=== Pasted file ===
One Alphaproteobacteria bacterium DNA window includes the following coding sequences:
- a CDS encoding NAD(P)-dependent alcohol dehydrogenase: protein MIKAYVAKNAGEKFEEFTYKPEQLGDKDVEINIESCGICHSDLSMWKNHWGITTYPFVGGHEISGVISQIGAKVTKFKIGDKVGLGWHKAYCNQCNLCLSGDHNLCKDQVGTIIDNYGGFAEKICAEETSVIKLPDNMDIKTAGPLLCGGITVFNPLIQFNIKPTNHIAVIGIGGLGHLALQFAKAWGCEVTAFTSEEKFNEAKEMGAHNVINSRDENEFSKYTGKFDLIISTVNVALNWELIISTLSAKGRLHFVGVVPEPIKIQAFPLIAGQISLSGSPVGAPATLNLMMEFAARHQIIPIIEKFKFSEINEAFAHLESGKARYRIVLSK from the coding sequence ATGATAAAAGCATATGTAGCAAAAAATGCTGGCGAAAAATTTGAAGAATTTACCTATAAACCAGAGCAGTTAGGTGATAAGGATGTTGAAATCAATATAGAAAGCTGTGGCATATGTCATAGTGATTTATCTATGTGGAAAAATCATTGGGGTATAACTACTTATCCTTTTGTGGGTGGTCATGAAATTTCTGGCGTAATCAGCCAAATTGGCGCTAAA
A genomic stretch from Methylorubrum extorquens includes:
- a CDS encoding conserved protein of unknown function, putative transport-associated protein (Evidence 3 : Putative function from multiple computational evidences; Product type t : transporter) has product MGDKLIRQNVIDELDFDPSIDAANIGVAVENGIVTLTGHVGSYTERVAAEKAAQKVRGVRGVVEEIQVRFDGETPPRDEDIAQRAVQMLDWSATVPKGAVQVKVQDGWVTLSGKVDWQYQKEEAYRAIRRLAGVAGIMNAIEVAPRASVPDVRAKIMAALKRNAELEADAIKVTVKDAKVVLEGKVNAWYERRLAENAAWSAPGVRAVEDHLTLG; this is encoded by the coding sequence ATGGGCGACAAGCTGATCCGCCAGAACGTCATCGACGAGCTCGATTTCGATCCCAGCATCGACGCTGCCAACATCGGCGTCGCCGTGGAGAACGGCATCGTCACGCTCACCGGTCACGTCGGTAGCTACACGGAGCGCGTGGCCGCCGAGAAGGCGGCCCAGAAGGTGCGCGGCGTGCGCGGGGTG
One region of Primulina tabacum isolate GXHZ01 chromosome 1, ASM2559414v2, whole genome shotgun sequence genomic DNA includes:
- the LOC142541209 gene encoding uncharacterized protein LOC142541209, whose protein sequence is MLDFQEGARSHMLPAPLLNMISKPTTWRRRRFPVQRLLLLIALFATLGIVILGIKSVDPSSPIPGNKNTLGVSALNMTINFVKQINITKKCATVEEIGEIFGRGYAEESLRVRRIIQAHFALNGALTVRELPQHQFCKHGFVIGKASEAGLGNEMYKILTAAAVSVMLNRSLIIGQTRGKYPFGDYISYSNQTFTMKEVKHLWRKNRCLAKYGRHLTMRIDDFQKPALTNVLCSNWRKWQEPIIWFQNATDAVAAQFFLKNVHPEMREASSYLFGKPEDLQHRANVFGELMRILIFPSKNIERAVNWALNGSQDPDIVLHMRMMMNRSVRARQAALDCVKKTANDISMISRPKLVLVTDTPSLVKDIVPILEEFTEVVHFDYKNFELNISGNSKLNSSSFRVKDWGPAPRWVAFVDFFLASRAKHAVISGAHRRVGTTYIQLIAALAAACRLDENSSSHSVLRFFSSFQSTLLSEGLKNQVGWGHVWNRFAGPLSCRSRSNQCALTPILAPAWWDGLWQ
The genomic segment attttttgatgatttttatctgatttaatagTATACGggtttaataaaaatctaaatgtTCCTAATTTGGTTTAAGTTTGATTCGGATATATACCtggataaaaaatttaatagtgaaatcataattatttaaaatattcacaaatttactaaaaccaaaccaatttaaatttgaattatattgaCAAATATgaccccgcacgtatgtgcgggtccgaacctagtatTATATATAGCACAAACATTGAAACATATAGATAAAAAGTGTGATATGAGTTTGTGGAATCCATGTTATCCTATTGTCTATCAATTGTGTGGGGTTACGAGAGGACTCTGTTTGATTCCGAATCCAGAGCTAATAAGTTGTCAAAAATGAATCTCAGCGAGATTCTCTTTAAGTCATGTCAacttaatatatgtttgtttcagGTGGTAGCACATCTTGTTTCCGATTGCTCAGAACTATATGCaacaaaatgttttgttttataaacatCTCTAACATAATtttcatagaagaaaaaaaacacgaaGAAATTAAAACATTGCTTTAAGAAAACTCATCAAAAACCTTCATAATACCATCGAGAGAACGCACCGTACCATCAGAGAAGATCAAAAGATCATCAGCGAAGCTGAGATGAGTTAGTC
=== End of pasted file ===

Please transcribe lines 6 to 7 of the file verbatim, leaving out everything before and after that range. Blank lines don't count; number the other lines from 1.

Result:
- the LOC142541209 gene encoding uncharacterized protein LOC142541209, whose protein sequence is MLDFQEGARSHMLPAPLLNMISKPTTWRRRRFPVQRLLLLIALFATLGIVILGIKSVDPSSPIPGNKNTLGVSALNMTINFVKQINITKKCATVEEIGEIFGRGYAEESLRVRRIIQAHFALNGALTVRELPQHQFCKHGFVIGKASEAGLGNEMYKILTAAAVSVMLNRSLIIGQTRGKYPFGDYISYSNQTFTMKEVKHLWRKNRCLAKYGRHLTMRIDDFQKPALTNVLCSNWRKWQEPIIWFQNATDAVAAQFFLKNVHPEMREASSYLFGKPEDLQHRANVFGELMRILIFPSKNIERAVNWALNGSQDPDIVLHMRMMMNRSVRARQAALDCVKKTANDISMISRPKLVLVTDTPSLVKDIVPILEEFTEVVHFDYKNFELNISGNSKLNSSSFRVKDWGPAPRWVAFVDFFLASRAKHAVISGAHRRVGTTYIQLIAALAAACRLDENSSSHSVLRFFSSFQSTLLSEGLKNQVGWGHVWNRFAGPLSCRSRSNQCALTPILAPAWWDGLWQ
The genomic segment attttttgatgatttttatctgatttaatagTATACGggtttaataaaaatctaaatgtTCCTAATTTGGTTTAAGTTTGATTCGGATATATACCtggataaaaaatttaatagtgaaatcataattatttaaaatattcacaaatttactaaaaccaaaccaatttaaatttgaattatattgaCAAATATgaccccgcacgtatgtgcgggtccgaacctagtatTATATATAGCACAAACATTGAAACATATAGATAAAAAGTGTGATATGAGTTTGTGGAATCCATGTTATCCTATTGTCTATCAATTGTGTGGGGTTACGAGAGGACTCTGTTTGATTCCGAATCCAGAGCTAATAAGTTGTCAAAAATGAATCTCAGCGAGATTCTCTTTAAGTCATGTCAacttaatatatgtttgtttcagGTGGTAGCACATCTTGTTTCCGATTGCTCAGAACTATATGCaacaaaatgttttgttttataaacatCTCTAACATAATtttcatagaagaaaaaaaacacgaaGAAATTAAAACATTGCTTTAAGAAAACTCATCAAAAACCTTCATAATACCATCGAGAGAACGCACCGTACCATCAGAGAAGATCAAAAGATCATCAGCGAAGCTGAGATGAGTTAGTC